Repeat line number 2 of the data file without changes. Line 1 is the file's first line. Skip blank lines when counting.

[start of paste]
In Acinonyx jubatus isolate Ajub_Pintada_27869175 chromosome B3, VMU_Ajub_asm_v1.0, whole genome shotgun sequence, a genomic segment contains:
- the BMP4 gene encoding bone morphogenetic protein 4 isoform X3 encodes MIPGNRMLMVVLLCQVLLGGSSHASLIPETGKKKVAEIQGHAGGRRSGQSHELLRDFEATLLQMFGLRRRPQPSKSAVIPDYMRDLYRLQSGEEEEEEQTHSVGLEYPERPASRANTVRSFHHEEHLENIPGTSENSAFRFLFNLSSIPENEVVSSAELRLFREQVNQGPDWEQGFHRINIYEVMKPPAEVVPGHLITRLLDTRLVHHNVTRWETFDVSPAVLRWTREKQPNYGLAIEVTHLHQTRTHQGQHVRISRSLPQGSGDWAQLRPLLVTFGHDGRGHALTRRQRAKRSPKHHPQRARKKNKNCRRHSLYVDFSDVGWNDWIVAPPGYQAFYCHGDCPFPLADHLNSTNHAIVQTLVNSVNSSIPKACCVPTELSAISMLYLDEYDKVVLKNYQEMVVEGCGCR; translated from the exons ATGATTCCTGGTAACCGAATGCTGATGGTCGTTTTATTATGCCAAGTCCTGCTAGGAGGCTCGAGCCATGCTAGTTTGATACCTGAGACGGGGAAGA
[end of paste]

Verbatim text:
- the BMP4 gene encoding bone morphogenetic protein 4 isoform X3 encodes MIPGNRMLMVVLLCQVLLGGSSHASLIPETGKKKVAEIQGHAGGRRSGQSHELLRDFEATLLQMFGLRRRPQPSKSAVIPDYMRDLYRLQSGEEEEEEQTHSVGLEYPERPASRANTVRSFHHEEHLENIPGTSENSAFRFLFNLSSIPENEVVSSAELRLFREQVNQGPDWEQGFHRINIYEVMKPPAEVVPGHLITRLLDTRLVHHNVTRWETFDVSPAVLRWTREKQPNYGLAIEVTHLHQTRTHQGQHVRISRSLPQGSGDWAQLRPLLVTFGHDGRGHALTRRQRAKRSPKHHPQRARKKNKNCRRHSLYVDFSDVGWNDWIVAPPGYQAFYCHGDCPFPLADHLNSTNHAIVQTLVNSVNSSIPKACCVPTELSAISMLYLDEYDKVVLKNYQEMVVEGCGCR; translated from the exons ATGATTCCTGGTAACCGAATGCTGATGGTCGTTTTATTATGCCAAGTCCTGCTAGGAGGCTCGAGCCATGCTAGTTTGATACCTGAGACGGGGAAGA